Halibut Guide

Halibut is super versatile in the kitchen, and a favorite with the whole family. In season it’s the most popular fish of the summer at Joe’s.

They are a member of the flatfish family, and generally look like flounder or fluke, with some obvious differences. One obvious difference is the size. Halibut is one of the largest species of fish, in fact only swordfish, tuna, and some species of shark grow larger. Whereas fluke and flounder are considered large at five pounds, halibut can grow to hundreds of pounds! The current verified halibut world record is a specimen taken off Norway in 2013 weighing in at 515 lbs.!

East Coast halibut arrives in the 10lb range. While Alaskan halibut are much larger in the 20/50lb range before being cut into filets at Joe’s.

Another reason halibut is fascinating is their metamorphosis. The babies develop symmetrically, with eyes on either side of their heads, and they swim at that time as do other fish. Then, around six months later, they undergo a metamorphosis and the eye on the white side, or what becomes the white side, migrates to the darker side right next to the other one! The fish becomes flat, that is, swims on its side – one side is dark (the top side) and the other side is white (the bottom side), and now both eyes are on one side of its head.

The East Coast halibut has a large natural range, from Greenland in the north, all along the Canadian Maritimes, to (rarely) Virginia. Most prefer the waters no further south than the Gulf of Maine. Halibut are bottom dwellers mostly, and they’re perfectly camouflaged when they bury themselves in the bottom, flat as can be, their dark side up, waiting for prey.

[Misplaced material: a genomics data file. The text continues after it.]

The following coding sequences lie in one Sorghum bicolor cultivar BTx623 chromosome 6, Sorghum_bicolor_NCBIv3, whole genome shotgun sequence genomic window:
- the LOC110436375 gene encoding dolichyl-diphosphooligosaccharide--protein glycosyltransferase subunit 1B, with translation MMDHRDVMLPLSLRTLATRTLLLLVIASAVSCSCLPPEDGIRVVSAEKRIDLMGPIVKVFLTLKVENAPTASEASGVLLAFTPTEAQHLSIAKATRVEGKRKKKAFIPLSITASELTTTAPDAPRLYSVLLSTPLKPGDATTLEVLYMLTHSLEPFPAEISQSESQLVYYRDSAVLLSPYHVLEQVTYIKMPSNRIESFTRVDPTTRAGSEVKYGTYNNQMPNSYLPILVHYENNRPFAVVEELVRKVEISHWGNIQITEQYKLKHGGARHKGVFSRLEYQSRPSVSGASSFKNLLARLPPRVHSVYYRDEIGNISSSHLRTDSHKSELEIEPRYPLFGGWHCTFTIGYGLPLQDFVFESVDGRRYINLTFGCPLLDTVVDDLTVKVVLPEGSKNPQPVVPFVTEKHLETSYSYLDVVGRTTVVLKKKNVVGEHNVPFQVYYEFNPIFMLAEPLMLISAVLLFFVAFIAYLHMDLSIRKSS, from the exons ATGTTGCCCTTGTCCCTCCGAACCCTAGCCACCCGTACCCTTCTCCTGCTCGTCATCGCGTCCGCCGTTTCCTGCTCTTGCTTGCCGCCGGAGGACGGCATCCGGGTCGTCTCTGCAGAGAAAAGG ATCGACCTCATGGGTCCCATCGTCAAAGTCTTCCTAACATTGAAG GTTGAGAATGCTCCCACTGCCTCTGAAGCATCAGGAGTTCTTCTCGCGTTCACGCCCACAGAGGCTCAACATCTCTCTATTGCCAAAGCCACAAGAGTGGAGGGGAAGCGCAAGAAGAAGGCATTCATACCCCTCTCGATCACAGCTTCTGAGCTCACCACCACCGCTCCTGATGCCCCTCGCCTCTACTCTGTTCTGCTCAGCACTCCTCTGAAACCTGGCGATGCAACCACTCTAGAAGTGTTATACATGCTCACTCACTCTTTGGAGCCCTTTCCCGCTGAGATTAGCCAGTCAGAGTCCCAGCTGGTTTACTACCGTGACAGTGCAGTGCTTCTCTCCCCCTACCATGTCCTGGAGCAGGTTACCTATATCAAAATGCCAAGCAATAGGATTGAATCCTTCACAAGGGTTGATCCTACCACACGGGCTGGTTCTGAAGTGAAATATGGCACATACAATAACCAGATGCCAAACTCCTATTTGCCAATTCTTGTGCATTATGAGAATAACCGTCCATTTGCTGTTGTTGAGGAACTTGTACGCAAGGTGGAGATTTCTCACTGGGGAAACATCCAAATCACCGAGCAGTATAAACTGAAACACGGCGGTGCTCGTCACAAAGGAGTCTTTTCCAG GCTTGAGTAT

Alaskan halibut is just that, from the coast of Alaska.

Large halibut eat anything they can fit into their mouths, and they are voracious. Studies report finding cod, haddock, cusk, hake, herring, crabs, lobsters, clams, almost anything that’s available to them. Even an occasional seabird that dared dive too deep or lingered too long on the surface. They prefer the bottom but will go up as far as they have to for food.

Most of the Atlantic halibut nowadays come from Canada, mainly from Nova Scotia and Newfoundland. The Marine Stewardship Council (MSC) as recently as 2018 has deemed the Canadian East Coast halibut fishery healthy and sustainable. Furthermore, they found there is no detrimental impact to incidental bycatch species or the marine environment. It is a very healthy and environmentally aware fishery, and you can buy halibut online with confidence from FultonFishMarket.com and a clear conscience.

Alaskan halibut is one the most sustainable fish around and is very tightly managed.

What does halibut taste like?

Halibut is a thick, white fleshed fish, not as mild or as flaky as cod for example, but with a firmer texture and sweeter flavor. Frankly, maybe one of the most tasty and versatile fish around!